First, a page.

This is Indie Penance, my regular(ish) look at the finest, funniest and/or craziest indie projects and creator-owned comics to have come my way.
Well, this weekly review catch-up hasn’t gone as expected. But I guess it’ll remain 100-word reviews until my backlog is reduced.
Invasion from Planet Wrestletopia #1: Date With Destiny
Ed Kuehnel and Matthew Entin’s series is that classic comic book fusion of ridiculous idea and solid execution. The first issue sets up the premise with character and charm, following luckless wrestler “Rock ‘N’ Roll” Rory Landell, who in developing his wrestling persona’s fluff naively declares himself the “galactic champion of the universe”. Unfortunately, this doesn’t go unnoticed with the planet Wrestletopia’s offical champion of the universe, instigating a hilarious excuse for an alien invasion.
Invasion from Planet Wrestletopia is silly but it knows it, and the writing is far sharper than you’d expect, brought to life by Dan Schkade and Marissa Louise’s dynamic yet affectionate art and memorable character designs. Available from comiXology.
GalaXafreaks: Time Song
I’ve been meaning to mention Andrew Pawley’s psychedelic space oddity for years, but something always gets in the way. Time Songs is the latest 3-part miniseries from his GalaXafreaks universe, set within the head of a galactic baby “no bigger than a Higgs Boson particle”. Pawley’s art is eye-meltingly colourful, a lucid evolution of John Buscema era Silver Surfer, and it’s all-ages in the truest sense; it’s an astrophysicist’s acid trip for the adults, while younger readers will simply enjoy a fun caper in which Captain Yeah! investigates the disappearance of an intergalactic rock star.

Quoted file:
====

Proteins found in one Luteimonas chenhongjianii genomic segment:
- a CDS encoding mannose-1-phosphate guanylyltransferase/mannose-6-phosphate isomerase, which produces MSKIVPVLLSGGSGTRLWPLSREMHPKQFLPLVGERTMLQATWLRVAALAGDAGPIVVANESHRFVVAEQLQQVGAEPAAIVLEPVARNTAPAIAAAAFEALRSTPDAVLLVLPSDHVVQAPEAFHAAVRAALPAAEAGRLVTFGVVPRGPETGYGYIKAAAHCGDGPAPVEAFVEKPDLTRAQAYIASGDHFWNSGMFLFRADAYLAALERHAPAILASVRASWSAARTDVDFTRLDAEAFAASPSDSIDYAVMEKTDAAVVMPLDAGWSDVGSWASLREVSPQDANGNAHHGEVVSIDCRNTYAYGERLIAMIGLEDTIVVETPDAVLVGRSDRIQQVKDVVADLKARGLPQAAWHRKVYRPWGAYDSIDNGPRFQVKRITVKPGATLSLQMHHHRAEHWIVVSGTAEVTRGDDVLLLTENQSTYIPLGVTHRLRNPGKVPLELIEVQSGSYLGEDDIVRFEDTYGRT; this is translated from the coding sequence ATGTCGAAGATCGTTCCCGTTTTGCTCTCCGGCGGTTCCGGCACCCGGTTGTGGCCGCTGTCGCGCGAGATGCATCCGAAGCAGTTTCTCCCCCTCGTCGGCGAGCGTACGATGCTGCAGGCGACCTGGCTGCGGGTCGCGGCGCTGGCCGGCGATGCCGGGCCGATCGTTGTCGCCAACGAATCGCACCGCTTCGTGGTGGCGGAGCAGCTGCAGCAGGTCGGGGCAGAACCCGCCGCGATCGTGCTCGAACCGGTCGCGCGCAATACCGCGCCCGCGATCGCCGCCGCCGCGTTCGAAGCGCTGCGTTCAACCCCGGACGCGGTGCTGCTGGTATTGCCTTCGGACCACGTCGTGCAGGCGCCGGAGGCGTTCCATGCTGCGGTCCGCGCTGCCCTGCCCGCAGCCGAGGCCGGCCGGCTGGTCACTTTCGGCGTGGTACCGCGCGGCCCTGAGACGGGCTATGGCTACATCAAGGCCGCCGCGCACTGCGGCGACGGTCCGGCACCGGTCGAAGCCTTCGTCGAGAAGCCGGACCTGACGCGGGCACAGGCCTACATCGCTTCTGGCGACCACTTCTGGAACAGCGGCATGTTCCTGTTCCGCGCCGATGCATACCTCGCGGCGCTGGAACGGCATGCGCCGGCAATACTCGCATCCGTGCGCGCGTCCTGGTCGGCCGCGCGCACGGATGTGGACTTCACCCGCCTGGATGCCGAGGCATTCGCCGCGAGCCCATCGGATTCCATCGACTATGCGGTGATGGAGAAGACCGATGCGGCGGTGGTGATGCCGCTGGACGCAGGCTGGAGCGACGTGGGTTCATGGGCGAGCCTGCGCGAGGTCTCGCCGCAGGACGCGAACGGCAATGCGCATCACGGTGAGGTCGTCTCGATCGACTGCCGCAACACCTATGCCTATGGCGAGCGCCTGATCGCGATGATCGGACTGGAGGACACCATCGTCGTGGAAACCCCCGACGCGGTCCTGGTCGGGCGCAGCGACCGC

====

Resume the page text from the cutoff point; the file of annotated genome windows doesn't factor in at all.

Available from www.galaxafreaks.com, which has some great digital/print bundles for the uninitiated.
The Resurrected #1
This intriguing 5-part series from Australian creator Christian Carnouche hits the tracks running, using the persecution of Aboriginal-Australians by the British Empire as the allegorical framework for a near-future in which death is no longer permanent.
Cain Duluth is a unique and fascinating protagonist; a solemn policeman of aboriginal descent whose wife and child died in an explosion at a nanotechnology manufacturer that decimated 99% of Australia, and doesn’t abide the usual genre clichés. Crizam Zamora and Salvatore Aiala depict Nova Lucis, a fictional New York island, as both high-tech and eerily hollow.
Delve deeper into the series at carnoucheproductions.com, and join the mailing list for an 8-page preview.
Hexes: Volume One
Simon Birk’s four horror shorts get the TPB treatment, and Hexes has more than enough chills for fans of good ol’ fashioned Tales from the Crypt inspired stories with a sting in their tail. My personal two highlights are ‘The Boy Who Came Closer’ (art by Ege Avci), in which a man comes to finally comprehend a disturbing childhood encounter with a stranger in the woods; and ‘101’ (art by Rory Donald), in which a man with unclear motives seeks shelter at a ominously empty nursing home only to discover that its 101 year-old resident is far more wily than she initially appears.
Hollow Monsters #1
In a medium that is far too reliant on nostalgia, Monty Nero’s superb Hollow Monsters examines the deception of memory and the horrors that lurk just out of sight and mind. Mixing the semi-autobiographical with Lynchian surrealism, the ethereal first issue flicks between the eighties and the present with breathtaking assurance. I finished the first issue of Hollow Monsters with no greater idea of what the series is about, but if the Nero delivers on the first issue’s setup then he may very well fulfil his aim to “move the graphic novel into new territory” and deliver a genuine masterpiece.
Issue #1 (of 6) is available now, with #2 currently doing rather well on Kickstarter.